The Birth of Coffee
The Birth of Coffee
There is an old legend that is said to tell the tale of the origin and birth of coffee as we know it today. Here, written for your pleasure, a short story, and twist about how we came to love and enjoy coffee.
Kaldi the Goat Herder
There was once a goat-herder named Kaldi, who lived in 9th century Ethiopia. One day, walking behind his heard in the Kaffa Kingdom mountain, he noticed his flock of goats behaving rather... excitedly. He could see them in the higher hills, running around frantically as though they had no care in the world... less so than usual - for Kaldi, was a good shepherd.
Discovery of the Cherries
The man thought this behavior was something that should be investigated and so he went to see what had riled up his usually docile, happy beasts. What he saw was curious indeed, there was bush like trees covering the mountainside, dawned with little red cherries. Now, this wasn't a usually strange thing, of course, his animals often feasted on the berries that covered the bushes in the wild. This was good - the butcher always paid a mighty sum of birr for the healthiest, fattest ones. But, could this be the source of such joyful energy?
These cherries seemed to have effects that were more than the average sugar rush. So, like the good shepherd that he was, he tried a cherry for himself. The cherries weren't any different than what one would expect from red fruit, they were sweet. So, he sat with his excited heard and ate, glad for the meal. Maybe they would have no effect, he thought, for everyone knows "the true strength of man is greater than of any beast" he muttered to himself.
The Coffee Trial of Fire
Some time had passed, and he decided that it was time for him to take the flock back to his village, the sun was setting beyond the horizon and predators were amiss. That’s when it hit him! Like the rushing force of the Blue Nile, he felt a thrust of energy pulsate through his body. He felt like a renewed man! He felt as though if he were to run, he could run forever. Nothing could get in his way, he could leap over boulders and mountains with a twitch of his ankle. "Food of the Gods! Such power! Such exhilaration!" he exclaimed.
Coffee meets the Monks
He gathered his flock as quickly as he could, for the elders should know of this. Word traveled quickly, the village was already buzzing with excitement about news of the aphrodisiac treasure discovered by Kaldi the goat-herder. The elders brought Kaldi and his berries of power to the monastery, for they would know what to do. But alas, the monks, always cautious in their actions, dashed away their hopes of reaching the high heavens and told them that the cherries were not to be consumed by man, "You seek to bring the fury of the Gods!" they condemned. The monks banished the cherries into a nearby fire, for fear of punishment by those that held sacred dominion over them.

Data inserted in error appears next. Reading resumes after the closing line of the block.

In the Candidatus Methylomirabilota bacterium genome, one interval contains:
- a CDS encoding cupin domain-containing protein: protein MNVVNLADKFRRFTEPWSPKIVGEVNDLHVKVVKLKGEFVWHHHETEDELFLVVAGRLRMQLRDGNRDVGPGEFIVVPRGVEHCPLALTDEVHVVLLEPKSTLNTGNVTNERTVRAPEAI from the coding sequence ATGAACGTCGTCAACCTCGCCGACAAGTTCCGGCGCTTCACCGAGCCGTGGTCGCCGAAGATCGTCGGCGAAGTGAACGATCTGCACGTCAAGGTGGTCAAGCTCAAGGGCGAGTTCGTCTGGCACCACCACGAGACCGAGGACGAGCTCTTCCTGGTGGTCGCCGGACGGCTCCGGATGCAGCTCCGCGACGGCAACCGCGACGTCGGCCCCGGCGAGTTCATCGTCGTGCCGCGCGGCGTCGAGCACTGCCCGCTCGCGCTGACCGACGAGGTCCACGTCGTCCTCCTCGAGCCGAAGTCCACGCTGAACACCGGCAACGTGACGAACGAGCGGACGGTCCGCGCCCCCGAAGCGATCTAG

As the berries sizzled and crisped in the fire, the room was filled with an aroma so magnificent, so divine, it took the lot by surprise. Everyone huddled around the fire, breathing in deeply, very deeply, their nostrils tingled with sensations none had ever known. Then, suddenly, the monks dashed away into a dark corner of the monastery halls to congregate on what this could mean.
"Perhaps... we were too brash… could this be a blessing...?" the youngest asked timidly.
“Hold your tongue or I will feed it AND your thoughts to the rats! Perhaps the elder might suggest a thing to do?” another said.
As if by decades of unison practice, they all thought with one mind, no words were needed. The eldest of all the monks nodded, and the others understood. They ran back and took out what was left of the cherries, now a browner, darker and harder version of its former self for only the burnt seed remained. They crushed them in a cup and poured boiling water slowly over them... the clear water had turned to gold…
And the rest is history.
The Ethiopian name for coffee is bunn. The Dutch word koffie is pretty much the same name we all use today which was originally derived from the Ottoman Turkish word, kahve which was borrowed from the Arabic word qahwah.
The Arabic word qahwah was used primarily to refer to a certain kind of wine that could suppress hunger. When translated and traced, the word qahwah means power or energy.